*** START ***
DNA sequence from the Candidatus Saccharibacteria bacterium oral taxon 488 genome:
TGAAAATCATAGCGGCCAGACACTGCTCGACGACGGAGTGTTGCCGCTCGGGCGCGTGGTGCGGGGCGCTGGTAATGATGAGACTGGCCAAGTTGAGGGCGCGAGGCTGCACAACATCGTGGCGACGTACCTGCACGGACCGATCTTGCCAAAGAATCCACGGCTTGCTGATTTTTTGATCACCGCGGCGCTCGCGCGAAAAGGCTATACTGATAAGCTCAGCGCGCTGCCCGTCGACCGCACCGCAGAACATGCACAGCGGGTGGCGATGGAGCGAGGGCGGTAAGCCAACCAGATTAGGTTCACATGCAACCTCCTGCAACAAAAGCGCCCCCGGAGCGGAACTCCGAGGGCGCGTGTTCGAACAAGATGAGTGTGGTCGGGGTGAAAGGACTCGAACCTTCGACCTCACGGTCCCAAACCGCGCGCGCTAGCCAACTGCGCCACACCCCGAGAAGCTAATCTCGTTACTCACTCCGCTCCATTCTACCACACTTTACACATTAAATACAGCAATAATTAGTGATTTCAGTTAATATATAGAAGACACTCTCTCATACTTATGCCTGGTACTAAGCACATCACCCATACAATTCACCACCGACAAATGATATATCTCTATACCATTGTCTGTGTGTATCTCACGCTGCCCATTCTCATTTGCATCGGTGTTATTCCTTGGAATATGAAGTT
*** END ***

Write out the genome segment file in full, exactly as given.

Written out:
DNA sequence from the Candidatus Saccharibacteria bacterium oral taxon 488 genome:
TGAAAATCATAGCGGCCAGACACTGCTCGACGACGGAGTGTTGCCGCTCGGGCGCGTGGTGCGGGGCGCTGGTAATGATGAGACTGGCCAAGTTGAGGGCGCGAGGCTGCACAACATCGTGGCGACGTACCTGCACGGACCGATCTTGCCAAAGAATCCACGGCTTGCTGATTTTTTGATCACCGCGGCGCTCGCGCGAAAAGGCTATACTGATAAGCTCAGCGCGCTGCCCGTCGACCGCACCGCAGAACATGCACAGCGGGTGGCGATGGAGCGAGGGCGGTAAGCCAACCAGATTAGGTTCACATGCAACCTCCTGCAACAAAAGCGCCCCCGGAGCGGAACTCCGAGGGCGCGTGTTCGAACAAGATGAGTGTGGTCGGGGTGAAAGGACTCGAACCTTCGACCTCACGGTCCCAAACCGCGCGCGCTAGCCAACTGCGCCACACCCCGAGAAGCTAATCTCGTTACTCACTCCGCTCCATTCTACCACACTTTACACATTAAATACAGCAATAATTAGTGATTTCAGTTAATATATAGAAGACACTCTCTCATACTTATGCCTGGTACTAAGCACATCACCCATACAATTCACCACCGACAAATGATATATCTCTATACCATTGTCTGTGTGTATCTCACGCTGCCCATTCTCATTTGCATCGGTGTTATTCCTTGGAATATGAAGTT